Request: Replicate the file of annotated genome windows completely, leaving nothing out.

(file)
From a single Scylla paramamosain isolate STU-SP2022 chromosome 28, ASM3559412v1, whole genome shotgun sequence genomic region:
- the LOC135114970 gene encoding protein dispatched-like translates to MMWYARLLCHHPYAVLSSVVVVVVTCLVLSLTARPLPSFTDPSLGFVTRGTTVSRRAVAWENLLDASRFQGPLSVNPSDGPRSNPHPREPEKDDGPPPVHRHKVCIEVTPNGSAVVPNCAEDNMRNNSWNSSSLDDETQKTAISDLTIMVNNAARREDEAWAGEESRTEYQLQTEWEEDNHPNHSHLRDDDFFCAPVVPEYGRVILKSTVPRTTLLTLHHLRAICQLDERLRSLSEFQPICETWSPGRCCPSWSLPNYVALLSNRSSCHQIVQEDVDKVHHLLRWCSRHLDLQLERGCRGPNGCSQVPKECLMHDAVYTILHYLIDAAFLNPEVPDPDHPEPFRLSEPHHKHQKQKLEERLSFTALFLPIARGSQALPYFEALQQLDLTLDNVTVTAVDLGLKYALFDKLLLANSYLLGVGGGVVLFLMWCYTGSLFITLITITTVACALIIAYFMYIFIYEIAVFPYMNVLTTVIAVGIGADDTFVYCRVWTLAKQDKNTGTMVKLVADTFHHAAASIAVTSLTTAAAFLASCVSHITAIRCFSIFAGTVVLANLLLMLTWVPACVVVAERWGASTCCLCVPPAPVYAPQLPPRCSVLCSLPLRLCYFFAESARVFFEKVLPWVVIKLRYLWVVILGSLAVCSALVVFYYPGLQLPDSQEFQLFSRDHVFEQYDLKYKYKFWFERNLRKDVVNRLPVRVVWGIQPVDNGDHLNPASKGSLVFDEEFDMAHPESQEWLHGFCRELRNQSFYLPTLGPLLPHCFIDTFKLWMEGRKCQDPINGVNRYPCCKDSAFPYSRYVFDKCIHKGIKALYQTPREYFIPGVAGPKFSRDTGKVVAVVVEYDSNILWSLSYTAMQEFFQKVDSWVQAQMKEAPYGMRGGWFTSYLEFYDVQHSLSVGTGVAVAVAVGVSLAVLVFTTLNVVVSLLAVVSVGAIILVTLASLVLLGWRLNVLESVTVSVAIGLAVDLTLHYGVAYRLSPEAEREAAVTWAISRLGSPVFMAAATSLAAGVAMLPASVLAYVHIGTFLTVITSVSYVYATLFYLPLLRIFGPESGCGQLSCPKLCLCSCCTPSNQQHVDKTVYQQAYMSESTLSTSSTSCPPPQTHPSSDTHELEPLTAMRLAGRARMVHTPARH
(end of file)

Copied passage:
From a single Scylla paramamosain isolate STU-SP2022 chromosome 28, ASM3559412v1, whole genome shotgun sequence genomic region:
- the LOC135114970 gene encoding protein dispatched-like translates to MMWYARLLCHHPYAVLSSVVVVVVTCLVLSLTARPLPSFTDPSLGFVTRGTTVSRRAVAWENLLDASRFQGPLSVNPSDGPRSNPHPREPEKDDGPPPVHRHKVCIEVTPNGSAVVPNCAEDNMRNNSWNSSSLDDETQKTAISDLTIMVNNAARREDEAWAGEESRTEYQLQTEWEEDNHPNHSHLRDDDFFCAPVVPEYGRVILKSTVPRTTLLTLHHLRAICQLDERLRSLSEFQPICETWSPGRCCPSWSLPNYVALLSNRSSCHQIVQEDVDKVHHLLRWCSRHLDLQLERGCRGPNGCSQVPKECLMHDAVYTILHYLIDAAFLNPEVPDPDHPEPFRLSEPHHKHQKQKLEERLSFTALFLPIARGSQALPYFEALQQLDLTLDNVTVTAVDLGLKYALFDKLLLANSYLLGVGGGVVLFLMWCYTGSLFITLITITTVACALIIAYFMYIFIYEIAVFPYMNVLTTVIAVGIGADDTFVYCRVWTLAKQDKNTGTMVKLVADTFHHAAASIAVTSLTTAAAFLASCVSHITAIRCFSIFAGTVVLANLLLMLTWVPACVVVAERWGASTCCLCVPPAPVYAPQLPPRCSVLCSLPLRLCYFFAESARVFFEKVLPWVVIKLRYLWVVILGSLAVCSALVVFYYPGLQLPDSQEFQLFSRDHVFEQYDLKYKYKFWFERNLRKDVVNRLPVRVVWGIQPVDNGDHLNPASKGSLVFDEEFDMAHPESQEWLHGFCRELRNQSFYLPTLGPLLPHCFIDTFKLWMEGRKCQDPINGVNRYPCCKDSAFPYSRYVFDKCIHKGIKALYQTPREYFIPGVAGPKFSRDTGKVVAVVVEYDSNILWSLSYTAMQEFFQKVDSWVQAQMKEAPYGMRGGWFTSYLEFYDVQHSLSVGTGVAVAVAVGVSLAVLVFTTLNVVVSLLAVVSVGAIILVTLASLVLLGWRLNVLESVTVSVAIGLAVDLTLHYGVAYRLSPEAEREAAVTWAISRLGSPVFMAAATSLAAGVAMLPASVLAYVHIGTFLTVITSVSYVYATLFYLPLLRIFGPESGCGQLSCPKLCLCSCCTPSNQQHVDKTVYQQAYMSESTLSTSSTSCPPPQTHPSSDTHELEPLTAMRLAGRARMVHTPARH